From: Groningen, the Netherlands
I am from the North (Groningen), and this is the South, but I think I can read this landscape, because it is a lot like situations in my neighbourhood.
The whole area must have been sand ground, covered with moor, from 1000 BC until Mediaeval Times (and much later), except the highest parts of the low sand hills, that would emerge from the moor. Even a few metres height would make all the difference.
Drunen looks like such a sand hill, that formed the basis for the settlement, probably from the Iron Age. The sand hill would form the old fields of the village, and they would be above the water level, so they wouldn't need all those gullies.
When the population increased, the started to colonise the moors, by digging water gullies. Each farmer digging from his piece of field, into the moor. That created those areas with very long narrow fields. It was kind of a race, because when one used the peat land for agriculture, the peat would oxidise and the ground would sink, getting wet, and then they moved onwards.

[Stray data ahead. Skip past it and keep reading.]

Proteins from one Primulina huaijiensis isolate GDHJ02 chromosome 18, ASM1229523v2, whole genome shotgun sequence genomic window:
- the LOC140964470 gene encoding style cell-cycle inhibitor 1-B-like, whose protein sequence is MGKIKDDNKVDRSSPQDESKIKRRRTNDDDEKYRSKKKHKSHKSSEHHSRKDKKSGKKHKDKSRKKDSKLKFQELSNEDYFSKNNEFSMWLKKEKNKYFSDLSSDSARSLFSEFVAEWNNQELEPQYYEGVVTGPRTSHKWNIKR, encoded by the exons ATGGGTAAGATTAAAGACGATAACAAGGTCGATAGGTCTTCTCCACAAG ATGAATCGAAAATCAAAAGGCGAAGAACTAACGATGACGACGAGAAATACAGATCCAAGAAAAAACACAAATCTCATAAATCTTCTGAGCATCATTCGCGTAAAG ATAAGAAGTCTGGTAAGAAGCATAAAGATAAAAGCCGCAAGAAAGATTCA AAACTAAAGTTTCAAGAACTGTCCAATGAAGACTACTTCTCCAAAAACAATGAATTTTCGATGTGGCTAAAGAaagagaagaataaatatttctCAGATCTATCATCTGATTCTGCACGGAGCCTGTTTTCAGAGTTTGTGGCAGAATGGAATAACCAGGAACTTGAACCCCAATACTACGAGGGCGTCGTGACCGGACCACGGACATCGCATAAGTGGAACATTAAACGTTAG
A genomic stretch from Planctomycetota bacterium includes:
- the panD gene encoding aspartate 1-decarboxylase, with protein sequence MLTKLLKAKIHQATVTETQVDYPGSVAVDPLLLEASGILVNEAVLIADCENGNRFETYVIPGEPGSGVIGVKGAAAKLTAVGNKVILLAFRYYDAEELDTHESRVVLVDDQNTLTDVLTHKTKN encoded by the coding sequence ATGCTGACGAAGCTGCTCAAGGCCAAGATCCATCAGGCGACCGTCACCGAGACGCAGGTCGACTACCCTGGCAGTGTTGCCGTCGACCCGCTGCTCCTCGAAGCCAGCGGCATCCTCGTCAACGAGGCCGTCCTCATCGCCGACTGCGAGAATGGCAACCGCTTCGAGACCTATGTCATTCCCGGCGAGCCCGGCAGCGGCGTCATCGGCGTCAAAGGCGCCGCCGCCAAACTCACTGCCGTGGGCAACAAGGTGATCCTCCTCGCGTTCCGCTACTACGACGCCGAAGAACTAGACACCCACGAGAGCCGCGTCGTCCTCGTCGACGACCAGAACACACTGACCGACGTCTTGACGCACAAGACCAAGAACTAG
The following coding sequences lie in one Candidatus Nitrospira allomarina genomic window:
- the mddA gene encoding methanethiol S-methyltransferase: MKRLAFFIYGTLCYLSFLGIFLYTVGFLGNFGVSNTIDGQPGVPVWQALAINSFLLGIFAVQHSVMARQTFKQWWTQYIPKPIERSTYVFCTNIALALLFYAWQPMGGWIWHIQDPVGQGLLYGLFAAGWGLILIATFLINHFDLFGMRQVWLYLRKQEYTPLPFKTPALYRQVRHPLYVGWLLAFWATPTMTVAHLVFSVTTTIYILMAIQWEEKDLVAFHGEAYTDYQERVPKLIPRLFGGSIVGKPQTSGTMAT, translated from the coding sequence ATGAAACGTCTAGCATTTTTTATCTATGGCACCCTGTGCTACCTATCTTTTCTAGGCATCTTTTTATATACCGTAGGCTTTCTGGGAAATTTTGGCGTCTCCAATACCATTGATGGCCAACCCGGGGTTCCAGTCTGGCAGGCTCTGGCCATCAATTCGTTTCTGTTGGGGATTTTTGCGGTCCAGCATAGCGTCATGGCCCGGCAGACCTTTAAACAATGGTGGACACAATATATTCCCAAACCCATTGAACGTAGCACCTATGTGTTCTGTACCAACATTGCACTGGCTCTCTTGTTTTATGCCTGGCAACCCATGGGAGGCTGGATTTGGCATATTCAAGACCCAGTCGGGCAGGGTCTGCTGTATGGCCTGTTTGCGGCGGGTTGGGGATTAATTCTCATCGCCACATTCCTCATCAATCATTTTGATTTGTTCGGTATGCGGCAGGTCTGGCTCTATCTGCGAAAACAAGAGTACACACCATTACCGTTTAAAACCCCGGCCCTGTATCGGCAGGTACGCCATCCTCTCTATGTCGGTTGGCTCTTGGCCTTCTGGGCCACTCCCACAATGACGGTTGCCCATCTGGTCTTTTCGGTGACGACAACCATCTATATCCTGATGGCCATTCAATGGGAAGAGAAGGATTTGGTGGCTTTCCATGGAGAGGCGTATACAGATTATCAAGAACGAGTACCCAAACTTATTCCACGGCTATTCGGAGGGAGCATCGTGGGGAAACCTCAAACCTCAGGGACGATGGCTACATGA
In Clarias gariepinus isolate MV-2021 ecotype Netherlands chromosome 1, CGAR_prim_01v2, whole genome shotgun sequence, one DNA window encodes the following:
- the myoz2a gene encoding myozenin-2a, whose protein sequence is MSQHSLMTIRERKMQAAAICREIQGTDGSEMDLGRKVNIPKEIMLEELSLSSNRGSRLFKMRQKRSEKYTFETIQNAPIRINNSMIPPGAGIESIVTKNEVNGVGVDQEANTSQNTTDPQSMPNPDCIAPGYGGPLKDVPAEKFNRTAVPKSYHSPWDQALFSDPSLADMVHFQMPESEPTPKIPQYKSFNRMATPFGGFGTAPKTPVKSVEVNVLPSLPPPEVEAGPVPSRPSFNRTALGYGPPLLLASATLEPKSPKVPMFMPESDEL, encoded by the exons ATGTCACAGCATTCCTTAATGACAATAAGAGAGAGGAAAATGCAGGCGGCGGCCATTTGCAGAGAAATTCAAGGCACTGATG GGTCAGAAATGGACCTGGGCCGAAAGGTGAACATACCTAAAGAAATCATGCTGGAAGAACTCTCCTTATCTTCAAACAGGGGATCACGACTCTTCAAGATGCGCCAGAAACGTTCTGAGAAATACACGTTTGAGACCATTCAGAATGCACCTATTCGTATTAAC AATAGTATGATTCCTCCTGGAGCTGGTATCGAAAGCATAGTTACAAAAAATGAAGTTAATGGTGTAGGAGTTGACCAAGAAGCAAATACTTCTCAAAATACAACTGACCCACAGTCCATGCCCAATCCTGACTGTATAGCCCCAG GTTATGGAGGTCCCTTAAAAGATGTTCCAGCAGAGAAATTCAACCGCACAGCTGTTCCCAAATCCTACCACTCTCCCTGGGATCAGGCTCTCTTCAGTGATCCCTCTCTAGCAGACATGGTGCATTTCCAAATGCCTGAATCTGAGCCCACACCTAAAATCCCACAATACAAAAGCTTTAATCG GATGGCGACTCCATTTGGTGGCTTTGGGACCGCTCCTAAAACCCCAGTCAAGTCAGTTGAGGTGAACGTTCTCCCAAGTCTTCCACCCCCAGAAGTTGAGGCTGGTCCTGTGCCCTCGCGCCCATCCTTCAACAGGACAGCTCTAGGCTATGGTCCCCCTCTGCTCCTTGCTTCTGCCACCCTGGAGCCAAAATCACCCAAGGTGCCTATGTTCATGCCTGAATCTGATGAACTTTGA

In the end the land would sink below the water level, and they would need to put a dike around the land to prevent water from the surrounding moors to flow into the lands, that could now only be used as pastures.
'Voorste Vennen' means 'front moors' and 'Achterste Vennen' means 'back moors', seen from the village of course.
They are just local geographic names that are put on the map because those names would be used locally.
Another possibility for the location of Drunen would be land reclamation from another place, in the characteristic way of narrow parallel fields separated by water gullies, when, during the sinking of the land they would discover a sand ridge that would stop the sinking locally and that would become the location of the settlement. But looking at the local pattern of the gullies, Drunen seems to be the origin of the reclamation, but the village of Elshout for example seems to have landed on an invisible small sand ridge.
So, to conclude: the 'empty' land North of Drunen is formed by high and dry fields that don't need gullies, the other parts are wet reclaimed moor.
The high fields would probably still be used for rye or wheat one year, potatoes or barley in another year, and no harvest the third year in a field rotation system during WWII. Today it will probably mostly be maize.
< Message edited by springel -- 5/23/2011 6:27:11 PM >